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Engaging Youth- HKR Work Term 3 presentation
Transcript of Engaging Youth- HKR Work Term 3 presentation
Beau Lotto, a neuroscientist, talks about how science is for everyone (including kids). He took a project to a school and presented it to 8-10 year old kids and asked them to become scientist. He turned the experiment into a game. They asked a question and then created a puzzle to solve it. In the end they were the first
peer-reviewed article written by kids to be published.
12 year old Publish Scientist
Amy O'Toole- 12 year old published scientist
What is Youth Engagement?
Four Key Supports and Opportunities
Challenges for fostering a youth engagement activity
Benefits of Youth Engagement
Applying Youth Engagement Concepts to Let's Talk Science Outreach Programs
Brought science to life for more than 2.6 million children, youth and educators across Canada
Outreach program that reaches across Canada from Victoria to St. John's
Mobilized thousand's of university and college students and professionals across the country to deliver fun and interactive demonstrations and lessons
Let's Talk Science has:
Youth- Friendly Environment
Completion of meaningful Tasks
Learning and utilization
of new skills
Supportive adults display respect/ equality when working with youth (Camino 2000)
State expectations, responsibilities and time commitments required for youth to be engaged (Fiscus 2003)
Inform parents youth's responsibilities
Encourage youth to participate with their own opinions/ suggestions (Camino 2000)
Set time aside to reflect with youth about performance
Remove structural barriers to engage youth
eg transportation, time, by-laws
Clear and on-going communication
invite youth to speak first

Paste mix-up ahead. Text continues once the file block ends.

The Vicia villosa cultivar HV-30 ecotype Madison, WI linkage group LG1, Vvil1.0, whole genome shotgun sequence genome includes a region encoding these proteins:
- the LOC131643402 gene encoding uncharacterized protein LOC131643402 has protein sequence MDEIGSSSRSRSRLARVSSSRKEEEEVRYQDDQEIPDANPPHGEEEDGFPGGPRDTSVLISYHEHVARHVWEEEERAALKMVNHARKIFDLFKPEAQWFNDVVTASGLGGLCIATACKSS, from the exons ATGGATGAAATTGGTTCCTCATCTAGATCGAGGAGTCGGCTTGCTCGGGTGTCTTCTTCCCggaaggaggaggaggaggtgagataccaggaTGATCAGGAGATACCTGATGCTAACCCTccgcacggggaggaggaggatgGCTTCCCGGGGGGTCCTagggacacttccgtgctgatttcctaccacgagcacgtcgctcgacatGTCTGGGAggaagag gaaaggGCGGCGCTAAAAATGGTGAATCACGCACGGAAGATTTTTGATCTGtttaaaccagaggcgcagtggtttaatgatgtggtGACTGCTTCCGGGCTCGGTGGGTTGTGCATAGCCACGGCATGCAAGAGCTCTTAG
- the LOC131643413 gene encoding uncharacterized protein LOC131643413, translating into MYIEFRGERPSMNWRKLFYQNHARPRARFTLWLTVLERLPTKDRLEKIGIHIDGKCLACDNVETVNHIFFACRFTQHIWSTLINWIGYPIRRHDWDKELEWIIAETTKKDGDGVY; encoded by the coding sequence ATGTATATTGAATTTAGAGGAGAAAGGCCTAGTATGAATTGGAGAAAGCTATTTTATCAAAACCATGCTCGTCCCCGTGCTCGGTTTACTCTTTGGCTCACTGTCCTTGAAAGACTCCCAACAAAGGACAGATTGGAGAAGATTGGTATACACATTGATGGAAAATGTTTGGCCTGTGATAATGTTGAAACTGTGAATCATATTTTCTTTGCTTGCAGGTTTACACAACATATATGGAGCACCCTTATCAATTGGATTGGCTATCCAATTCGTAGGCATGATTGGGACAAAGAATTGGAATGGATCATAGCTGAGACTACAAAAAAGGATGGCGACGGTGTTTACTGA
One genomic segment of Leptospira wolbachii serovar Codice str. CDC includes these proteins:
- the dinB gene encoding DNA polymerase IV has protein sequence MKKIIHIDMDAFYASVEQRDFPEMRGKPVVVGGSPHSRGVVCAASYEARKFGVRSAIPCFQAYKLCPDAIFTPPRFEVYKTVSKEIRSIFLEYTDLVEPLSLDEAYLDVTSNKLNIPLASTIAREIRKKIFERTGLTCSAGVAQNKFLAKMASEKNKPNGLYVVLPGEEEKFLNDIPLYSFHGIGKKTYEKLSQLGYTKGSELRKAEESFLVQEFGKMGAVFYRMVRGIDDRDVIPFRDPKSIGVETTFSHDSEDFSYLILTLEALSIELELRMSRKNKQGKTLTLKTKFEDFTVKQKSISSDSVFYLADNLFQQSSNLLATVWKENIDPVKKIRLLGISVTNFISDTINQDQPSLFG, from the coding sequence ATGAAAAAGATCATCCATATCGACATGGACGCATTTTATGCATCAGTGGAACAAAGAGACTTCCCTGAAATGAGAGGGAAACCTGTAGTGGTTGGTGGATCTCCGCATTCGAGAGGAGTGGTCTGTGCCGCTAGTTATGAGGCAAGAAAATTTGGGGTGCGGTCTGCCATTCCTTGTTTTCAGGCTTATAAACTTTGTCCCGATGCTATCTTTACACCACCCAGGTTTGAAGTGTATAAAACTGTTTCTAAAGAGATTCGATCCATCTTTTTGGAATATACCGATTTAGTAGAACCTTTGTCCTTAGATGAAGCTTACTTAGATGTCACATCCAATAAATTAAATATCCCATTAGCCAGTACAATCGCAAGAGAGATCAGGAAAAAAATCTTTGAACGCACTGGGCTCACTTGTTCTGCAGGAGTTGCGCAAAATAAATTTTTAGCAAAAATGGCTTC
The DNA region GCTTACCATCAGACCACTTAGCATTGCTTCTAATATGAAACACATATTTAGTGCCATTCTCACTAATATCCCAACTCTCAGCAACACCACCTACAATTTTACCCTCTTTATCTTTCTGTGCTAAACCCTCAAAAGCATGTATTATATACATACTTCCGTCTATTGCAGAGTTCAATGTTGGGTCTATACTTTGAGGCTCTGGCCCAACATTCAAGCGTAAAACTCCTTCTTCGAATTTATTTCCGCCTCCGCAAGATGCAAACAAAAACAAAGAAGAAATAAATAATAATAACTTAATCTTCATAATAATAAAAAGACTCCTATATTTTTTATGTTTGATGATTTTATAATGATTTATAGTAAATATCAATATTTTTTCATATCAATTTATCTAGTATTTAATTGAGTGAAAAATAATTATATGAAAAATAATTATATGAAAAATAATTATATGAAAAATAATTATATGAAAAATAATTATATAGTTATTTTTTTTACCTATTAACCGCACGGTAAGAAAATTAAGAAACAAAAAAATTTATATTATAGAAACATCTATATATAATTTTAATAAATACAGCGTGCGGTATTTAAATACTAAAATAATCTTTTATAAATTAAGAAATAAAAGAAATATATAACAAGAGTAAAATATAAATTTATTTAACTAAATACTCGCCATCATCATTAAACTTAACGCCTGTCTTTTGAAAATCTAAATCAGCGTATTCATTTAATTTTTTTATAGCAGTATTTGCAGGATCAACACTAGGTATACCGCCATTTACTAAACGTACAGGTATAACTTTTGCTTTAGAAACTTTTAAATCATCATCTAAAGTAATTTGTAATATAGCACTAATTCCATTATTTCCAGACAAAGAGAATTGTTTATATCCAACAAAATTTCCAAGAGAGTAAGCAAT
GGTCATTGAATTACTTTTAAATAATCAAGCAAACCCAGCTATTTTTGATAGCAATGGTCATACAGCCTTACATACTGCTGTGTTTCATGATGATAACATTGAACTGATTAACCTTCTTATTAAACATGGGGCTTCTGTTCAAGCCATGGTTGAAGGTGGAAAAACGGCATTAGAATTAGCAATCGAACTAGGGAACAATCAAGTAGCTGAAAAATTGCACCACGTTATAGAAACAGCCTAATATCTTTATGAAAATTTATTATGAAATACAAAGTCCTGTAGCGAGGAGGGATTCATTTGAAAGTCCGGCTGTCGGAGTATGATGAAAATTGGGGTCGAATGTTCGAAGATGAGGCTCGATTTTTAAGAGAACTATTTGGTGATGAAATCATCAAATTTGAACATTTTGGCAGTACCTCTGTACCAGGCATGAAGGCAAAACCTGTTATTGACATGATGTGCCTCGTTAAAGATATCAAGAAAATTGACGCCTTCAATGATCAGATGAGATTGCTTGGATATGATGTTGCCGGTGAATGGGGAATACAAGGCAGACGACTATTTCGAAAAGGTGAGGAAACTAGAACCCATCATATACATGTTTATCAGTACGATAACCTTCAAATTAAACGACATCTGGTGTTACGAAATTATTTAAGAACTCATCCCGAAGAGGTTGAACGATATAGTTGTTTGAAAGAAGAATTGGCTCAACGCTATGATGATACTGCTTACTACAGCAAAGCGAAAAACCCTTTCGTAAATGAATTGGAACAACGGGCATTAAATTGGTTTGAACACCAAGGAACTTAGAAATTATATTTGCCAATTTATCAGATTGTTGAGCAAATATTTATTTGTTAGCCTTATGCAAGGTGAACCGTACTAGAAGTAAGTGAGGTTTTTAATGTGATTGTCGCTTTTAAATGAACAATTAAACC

listen and act upon youth inputs
Youth engagement efforts risk being devalued or manipulation unless genuine opportunities exist for youth participate in decision making and/or completing meaningful tasks.
youth is most likely to stay engaged when given increasingly amounts of developmentally appropriate responsibilities
these should help to meet the end goals/ objectives
can build: -civic competency
- social connectedness
- social responsibility among youth
After completion of projects, adults should engage youth in reflection process to analyze what happened
what went well/ improvements
teach youth to take "fail courageously" and to take risks
Experience a sense of master and self-efficacy
Breakdown of Stereotypes/ Assumptions
Apply to other areas of life
build social and cognitive competencies
foster development of initiative that may be lost in the school system
Benefits of Youth Engagement Initiatives
Gain new skills and abilities
Create new relations with adults and peers
Create more connections to community
Gain better understanding for the community and for diversity
Gain a better appreciation for adults and the multiple roles they play
See the potential is limitless- allows them to keep an active imagination
View the world, and their ability to affect it, in a positive way.
Feeling of being important, needed and useful
Increased feeling of self-esteem and self- respect
Feeling a strong connection with youth
Gaining better understanding of youth needs
Rejuvenating energy for work/ project